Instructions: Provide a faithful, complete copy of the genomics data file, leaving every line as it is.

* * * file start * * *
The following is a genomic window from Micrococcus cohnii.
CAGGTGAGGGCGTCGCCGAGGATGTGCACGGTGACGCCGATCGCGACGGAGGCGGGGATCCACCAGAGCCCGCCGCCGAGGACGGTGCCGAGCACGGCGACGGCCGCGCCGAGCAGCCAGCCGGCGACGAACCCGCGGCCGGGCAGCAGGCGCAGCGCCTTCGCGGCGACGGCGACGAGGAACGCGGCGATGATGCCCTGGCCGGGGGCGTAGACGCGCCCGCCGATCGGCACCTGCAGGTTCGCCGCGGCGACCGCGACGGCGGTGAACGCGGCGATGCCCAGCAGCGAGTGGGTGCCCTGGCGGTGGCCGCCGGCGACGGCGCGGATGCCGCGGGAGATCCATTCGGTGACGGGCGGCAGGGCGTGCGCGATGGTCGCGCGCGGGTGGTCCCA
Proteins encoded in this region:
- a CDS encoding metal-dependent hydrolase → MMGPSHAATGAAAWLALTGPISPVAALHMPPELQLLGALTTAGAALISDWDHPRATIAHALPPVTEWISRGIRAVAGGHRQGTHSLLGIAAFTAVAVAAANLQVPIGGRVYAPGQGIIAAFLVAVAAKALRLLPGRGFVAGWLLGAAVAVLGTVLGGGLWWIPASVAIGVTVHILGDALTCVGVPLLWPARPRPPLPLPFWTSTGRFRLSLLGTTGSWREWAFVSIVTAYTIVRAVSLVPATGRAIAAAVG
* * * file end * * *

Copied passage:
The following is a genomic window from Micrococcus cohnii.
CAGGTGAGGGCGTCGCCGAGGATGTGCACGGTGACGCCGATCGCGACGGAGGCGGGGATCCACCAGAGCCCGCCGCCGAGGACGGTGCCGAGCACGGCGACGGCCGCGCCGAGCAGCCAGCCGGCGACGAACCCGCGGCCGGGCAGCAGGCGCAGCGCCTTCGCGGCGACGGCGACGAGGAACGCGGCGATGATGCCCTGGCCGGGGGCGTAGACGCGCCCGCCGATCGGCACCTGCAGGTTCGCCGCGGCGACCGCGACGGCGGTGAACGCGGCGATGCCCAGCAGCGAGTGGGTGCCCTGGCGGTGGCCGCCGGCGACGGCGCGGATGCCGCGGGAGATCCATTCGGTGACGGGCGGCAGGGCGTGCGCGATGGTCGCGCGCGGGTGGTCCCA
Proteins encoded in this region:
- a CDS encoding metal-dependent hydrolase → MMGPSHAATGAAAWLALTGPISPVAALHMPPELQLLGALTTAGAALISDWDHPRATIAHALPPVTEWISRGIRAVAGGHRQGTHSLLGIAAFTAVAVAAANLQVPIGGRVYAPGQGIIAAFLVAVAAKALRLLPGRGFVAGWLLGAAVAVLGTVLGGGLWWIPASVAIGVTVHILGDALTCVGVPLLWPARPRPPLPLPFWTSTGRFRLSLLGTTGSWREWAFVSIVTAYTIVRAVSLVPATGRAIAAAVG